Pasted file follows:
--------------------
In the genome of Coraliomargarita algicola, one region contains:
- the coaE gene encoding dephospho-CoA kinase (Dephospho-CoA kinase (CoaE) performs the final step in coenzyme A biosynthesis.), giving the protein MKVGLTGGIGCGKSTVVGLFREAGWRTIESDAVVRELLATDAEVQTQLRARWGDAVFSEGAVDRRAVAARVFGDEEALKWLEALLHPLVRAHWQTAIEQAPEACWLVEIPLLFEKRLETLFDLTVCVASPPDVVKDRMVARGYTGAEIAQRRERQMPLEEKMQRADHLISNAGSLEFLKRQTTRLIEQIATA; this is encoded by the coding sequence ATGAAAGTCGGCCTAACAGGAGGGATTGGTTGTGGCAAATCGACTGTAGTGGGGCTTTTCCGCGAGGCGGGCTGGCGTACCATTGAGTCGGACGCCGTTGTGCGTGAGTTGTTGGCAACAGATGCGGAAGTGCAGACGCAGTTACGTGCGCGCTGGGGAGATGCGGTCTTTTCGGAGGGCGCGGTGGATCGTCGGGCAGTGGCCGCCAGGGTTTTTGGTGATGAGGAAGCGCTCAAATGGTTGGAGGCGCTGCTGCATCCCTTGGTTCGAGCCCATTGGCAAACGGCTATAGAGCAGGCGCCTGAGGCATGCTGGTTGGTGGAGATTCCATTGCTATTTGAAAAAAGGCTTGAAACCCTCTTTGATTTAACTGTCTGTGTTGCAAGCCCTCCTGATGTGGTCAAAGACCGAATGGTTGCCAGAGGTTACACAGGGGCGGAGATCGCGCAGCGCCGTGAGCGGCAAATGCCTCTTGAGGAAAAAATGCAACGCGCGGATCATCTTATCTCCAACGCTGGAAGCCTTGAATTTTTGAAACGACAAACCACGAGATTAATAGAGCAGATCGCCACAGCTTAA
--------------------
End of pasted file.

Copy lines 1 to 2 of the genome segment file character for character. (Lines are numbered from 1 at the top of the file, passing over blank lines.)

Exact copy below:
In the genome of Coraliomargarita algicola, one region contains:
- the coaE gene encoding dephospho-CoA kinase (Dephospho-CoA kinase (CoaE) performs the final step in coenzyme A biosynthesis.), giving the protein MKVGLTGGIGCGKSTVVGLFREAGWRTIESDAVVRELLATDAEVQTQLRARWGDAVFSEGAVDRRAVAARVFGDEEALKWLEALLHPLVRAHWQTAIEQAPEACWLVEIPLLFEKRLETLFDLTVCVASPPDVVKDRMVARGYTGAEIAQRRERQMPLEEKMQRADHLISNAGSLEFLKRQTTRLIEQIATA; this is encoded by the coding sequence ATGAAAGTCGGCCTAACAGGAGGGATTGGTTGTGGCAAATCGACTGTAGTGGGGCTTTTCCGCGAGGCGGGCTGGCGTACCATTGAGTCGGACGCCGTTGTGCGTGAGTTGTTGGCAACAGATGCGGAAGTGCAGACGCAGTTACGTGCGCGCTGGGGAGATGCGGTCTTTTCGGAGGGCGCGGTGGATCGTCGGGCAGTGGCCGCCAGGGTTTTTGGTGATGAGGAAGCGCTCAAATGGTTGGAGGCGCTGCTGCATCCCTTGGTTCGAGCCCATTGGCAAACGGCTATAGAGCAGGCGCCTGAGGCATGCTGGTTGGTGGAGATTCCATTGCTATTTGAAAAAAGGCTTGAAACCCTCTTTGATTTAACTGTCTGTGTTGCAAGCCCTCCTGATGTGGTCAAAGACCGAATGGTTGCCAGAGGTTACACAGGGGCGGAGATCGCGCAGCGCCGTGAGCGGCAAATGCCTCTTGAGGAAAAAATGCAACGCGCGGATCATCTTATCTCCAACGCTGGAAGCCTTGAATTTTTGAAACGACAAACCACGAGATTAATAGAGCAGATCGCCACAGCTTAA